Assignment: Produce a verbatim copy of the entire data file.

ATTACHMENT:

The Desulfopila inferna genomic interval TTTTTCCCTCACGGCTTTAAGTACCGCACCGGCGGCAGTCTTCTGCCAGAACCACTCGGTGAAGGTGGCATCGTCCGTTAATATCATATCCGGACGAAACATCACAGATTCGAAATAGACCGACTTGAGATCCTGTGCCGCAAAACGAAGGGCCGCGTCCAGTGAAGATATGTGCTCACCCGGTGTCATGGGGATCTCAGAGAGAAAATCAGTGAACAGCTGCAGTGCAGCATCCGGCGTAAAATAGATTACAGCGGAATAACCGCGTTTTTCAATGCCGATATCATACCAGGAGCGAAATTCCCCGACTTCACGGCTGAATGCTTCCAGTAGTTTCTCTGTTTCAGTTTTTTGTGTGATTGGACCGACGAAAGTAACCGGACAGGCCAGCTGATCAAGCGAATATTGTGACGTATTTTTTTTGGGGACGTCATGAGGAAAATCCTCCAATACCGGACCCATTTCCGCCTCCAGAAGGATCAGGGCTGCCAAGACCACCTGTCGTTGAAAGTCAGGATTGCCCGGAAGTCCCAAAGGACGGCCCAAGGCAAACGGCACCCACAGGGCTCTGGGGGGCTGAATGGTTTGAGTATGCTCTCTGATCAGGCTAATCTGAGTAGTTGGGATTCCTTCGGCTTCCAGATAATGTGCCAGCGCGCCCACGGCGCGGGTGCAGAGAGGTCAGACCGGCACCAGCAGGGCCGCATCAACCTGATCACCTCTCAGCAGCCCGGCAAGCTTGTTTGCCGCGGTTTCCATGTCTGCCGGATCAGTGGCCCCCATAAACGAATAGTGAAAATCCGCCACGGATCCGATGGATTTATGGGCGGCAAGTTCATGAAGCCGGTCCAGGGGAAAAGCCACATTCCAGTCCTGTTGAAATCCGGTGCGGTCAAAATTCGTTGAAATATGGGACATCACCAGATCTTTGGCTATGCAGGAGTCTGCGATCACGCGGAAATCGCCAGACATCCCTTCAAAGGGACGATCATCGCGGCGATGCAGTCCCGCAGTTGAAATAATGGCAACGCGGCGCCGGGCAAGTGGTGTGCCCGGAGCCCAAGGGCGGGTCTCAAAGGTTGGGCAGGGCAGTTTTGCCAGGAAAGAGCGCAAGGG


The Desulfopila inferna genomic interval TTTTTCCCTCACGGCTTTAAGTACCGCACCGGCGGCAGTCTTCTGCCAGAACCACTCGGTGAAGGTGGCATCGTCCGTTAATATCATATCCGGACGAAACATCACAGATTCGAAATAGACCGACTTGAGATCCTGTGCCGCAAAACGAAGGGCCGCGTCCAGTGAAGATATGTGCTCACCCGGTGTCATGGGGATCTCAGAGAGAAAATCAGTGAACAGCTGCAGTGCAGCATCCGGCGTAAAATAGATTACAGCGGAATAACCGCGTTTTTCAATGCCGATATCATACCAGGAGCGAAATTCCCCGACTTCACGGCTGAATGCTTCCAGTAGTTTCTCTGTTTCAGTTTTTTGTGTGATTGGACCGACGAAAGTAACCGGACAGGCCAGCTGATCAAGCGAATATTGTGACGTATTTTTTTTGGGGACGTCATGAGGAAAATCCTCCAATACCGGACCCATTTCCGCCTCCAGAAGGATCAGGGCTGCCAAGACCACCTGTCGTTGAAAGTCAGGATTGCCCGGAAGTCCCAAAGGACGGCCCAAGGCAAACGGCACCCACAGGGCTCTGGGGGGCTGAATGGTTTGAGTATGCTCTCTGATCAGGCTAATCTGAGTAGTTGGGATTCCTTCGGCTTCCAGATAATGTGCCAGCGCGCCCACGGCGCGGGTGCAGAGAGGTCAGACCGGCACCAGCAGGGCCGCATCAACCTGATCACCTCTCAGCAGCCCGGCAAGCTTGTTTGCCGCGGTTTCCATGTCTGCCGGATCAGTGGCCCCCATAAACGAATAGTGAAAATCCGCCACGGATCCGATGGATTTATGGGCGGCAAGTTCATGAAGCCGGTCCAGGGGAAAAGCCACATTCCAGTCCTGTTGAAATCCGGTGCGGTCAAAATTCGTTGAAATATGGGACATCACCAGATCTTTGGCTATGCAGGAGTCTGCGATCACGCGGAAATCGCCAGACATCCCTTCAAAGGGACGATCATCGCGGCGATGCAGTCCCGCAGTTGAAATAATGGCAACGCGGCGCCGGGCAAGTGGTGTGCCCGGAGCCCAAGGGCGGGTCTCAAAGGTTGGGCAGGGCAGTTTTGCCAGGAAAGAGCGCAAGGG